I believe that you have heard of BuzzFeed, a news and entertainment company based on digital content. They also run a few Facebook groups on different topics, and in one of them, nearly 150,000 members are explicitly forbidden to tag credit photographers when sharing their work.
Inevitably a time comes around in when a budding photographer decides to start “taking this seriously”, “discouraging image theft”, and my personal favorite, “gaining exposure”. And they do this of course, with a watermark.
Now mind you before I get to the nitty-gritty of why this is Bullock’s, I’ll cover the surface level problem with this. First, 9/10 watermarks made by a beginner look horrendous. Too big, too small, too opaque, too transparent, or gaudy. Not to mention most beginners haven’t settled into a legitimate business name by the time they start watermarking images. So ten years later they can look back at their Facebook images with that wonderful, neon pink, floral designed “elegant memorable captures Dixie memory precious flowers” and recall with pride, their humble beginnings.
If you share your photography online, you know that your images will be re-distributed and re-published without your permission.
If you are a professional photographer, or a photo enthusiast, you probably also realize that rampant online copyright infringement costs creative professionals a significant amount of lost revenue – every image that is published without a valid license is a lost sale for someone.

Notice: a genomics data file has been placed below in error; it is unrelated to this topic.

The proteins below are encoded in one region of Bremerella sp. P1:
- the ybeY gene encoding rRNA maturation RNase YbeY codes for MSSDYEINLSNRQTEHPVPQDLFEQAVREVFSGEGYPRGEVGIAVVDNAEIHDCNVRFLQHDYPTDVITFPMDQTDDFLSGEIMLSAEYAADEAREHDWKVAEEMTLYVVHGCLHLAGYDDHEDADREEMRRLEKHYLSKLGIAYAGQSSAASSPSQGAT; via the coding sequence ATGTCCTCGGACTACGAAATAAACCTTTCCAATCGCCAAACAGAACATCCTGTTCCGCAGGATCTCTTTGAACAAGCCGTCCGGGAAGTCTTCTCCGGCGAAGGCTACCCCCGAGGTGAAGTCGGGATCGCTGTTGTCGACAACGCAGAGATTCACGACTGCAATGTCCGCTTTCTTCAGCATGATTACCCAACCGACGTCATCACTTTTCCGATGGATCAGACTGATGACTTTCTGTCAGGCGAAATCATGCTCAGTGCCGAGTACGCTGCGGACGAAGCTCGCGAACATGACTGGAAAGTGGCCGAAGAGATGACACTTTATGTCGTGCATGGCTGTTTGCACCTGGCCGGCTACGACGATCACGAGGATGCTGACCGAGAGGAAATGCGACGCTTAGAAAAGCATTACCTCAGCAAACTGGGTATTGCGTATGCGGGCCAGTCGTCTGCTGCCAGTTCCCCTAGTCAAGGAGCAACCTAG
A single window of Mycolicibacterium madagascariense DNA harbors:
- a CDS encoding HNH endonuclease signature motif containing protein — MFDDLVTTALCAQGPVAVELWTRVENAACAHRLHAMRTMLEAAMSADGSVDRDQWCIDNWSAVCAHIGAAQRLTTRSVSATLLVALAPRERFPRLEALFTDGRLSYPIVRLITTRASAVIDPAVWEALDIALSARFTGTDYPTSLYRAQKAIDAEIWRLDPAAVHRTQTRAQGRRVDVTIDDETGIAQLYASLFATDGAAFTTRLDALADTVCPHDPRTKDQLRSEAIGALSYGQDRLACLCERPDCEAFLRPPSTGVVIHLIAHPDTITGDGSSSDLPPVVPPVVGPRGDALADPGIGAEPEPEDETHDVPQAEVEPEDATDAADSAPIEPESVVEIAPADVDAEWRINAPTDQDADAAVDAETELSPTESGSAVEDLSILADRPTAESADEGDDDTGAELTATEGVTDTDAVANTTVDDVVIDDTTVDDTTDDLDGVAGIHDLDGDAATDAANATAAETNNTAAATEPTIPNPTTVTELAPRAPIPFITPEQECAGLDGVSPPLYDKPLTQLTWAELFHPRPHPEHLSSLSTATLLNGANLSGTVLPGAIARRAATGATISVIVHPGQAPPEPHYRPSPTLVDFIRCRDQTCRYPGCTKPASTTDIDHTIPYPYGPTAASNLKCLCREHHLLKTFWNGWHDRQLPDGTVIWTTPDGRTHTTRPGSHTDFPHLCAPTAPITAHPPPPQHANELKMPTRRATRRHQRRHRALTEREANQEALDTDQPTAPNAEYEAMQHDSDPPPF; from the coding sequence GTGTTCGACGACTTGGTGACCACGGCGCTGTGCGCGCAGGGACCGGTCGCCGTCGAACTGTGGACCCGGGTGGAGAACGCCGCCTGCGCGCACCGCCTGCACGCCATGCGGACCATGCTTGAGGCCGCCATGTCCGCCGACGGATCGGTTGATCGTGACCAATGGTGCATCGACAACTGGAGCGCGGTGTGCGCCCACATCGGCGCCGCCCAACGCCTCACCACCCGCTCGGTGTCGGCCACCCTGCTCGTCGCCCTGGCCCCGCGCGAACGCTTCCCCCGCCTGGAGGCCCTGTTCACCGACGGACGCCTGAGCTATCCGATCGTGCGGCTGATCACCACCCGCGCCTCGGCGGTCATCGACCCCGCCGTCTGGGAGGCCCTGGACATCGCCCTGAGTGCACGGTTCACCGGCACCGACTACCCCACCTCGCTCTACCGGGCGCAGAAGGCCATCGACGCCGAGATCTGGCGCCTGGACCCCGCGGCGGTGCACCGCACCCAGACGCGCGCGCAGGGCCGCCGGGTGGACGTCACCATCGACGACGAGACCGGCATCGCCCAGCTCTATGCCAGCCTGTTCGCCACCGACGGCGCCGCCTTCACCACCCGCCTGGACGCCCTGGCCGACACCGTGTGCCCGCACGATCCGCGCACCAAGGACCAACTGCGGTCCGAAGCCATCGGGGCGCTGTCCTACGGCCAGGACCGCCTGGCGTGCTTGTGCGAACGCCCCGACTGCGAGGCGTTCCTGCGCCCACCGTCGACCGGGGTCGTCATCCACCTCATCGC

If you have always wanted to fight back against copyright infringement, or if you just want to see exactly who is using your photography where, one solution is to apply an invisible digital watermark to your photography.
In this article, we will review Signili, a new service that can add invisible watermarks (as hidden copyright information) to your photos, and then help track exactly where those photos are used online…
A recent research from Google has demonstrated that an algorithm can remove watermarks from photos in no time. Because of this, adding visible watermarks to your photos may not be a sufficient protection from theft. A new service named Imatag adds invisible and indelible watermarks to your images without compromising image quality. It lets you track your work and discover when it’s illegally used online.
Watermarks are a hotly debated topic. There are lots of good, and some silly, arguments both for and against them. But it’s funny how nobody ever seemed to accuse Van Gogh or Picasso of “ruining” their artwork by adding their signature to the corner of the canvas.
So, with that in mind, here’s Colin Smith at Photoshop Cafe to show us how to turn our actual signature into a watermark. Obviously, this is in Photoshop, and Colin quickly turns his signature into a brush with which he can stamp any image he chooses. A quick and easy process to make it, and an even simpler one to use it.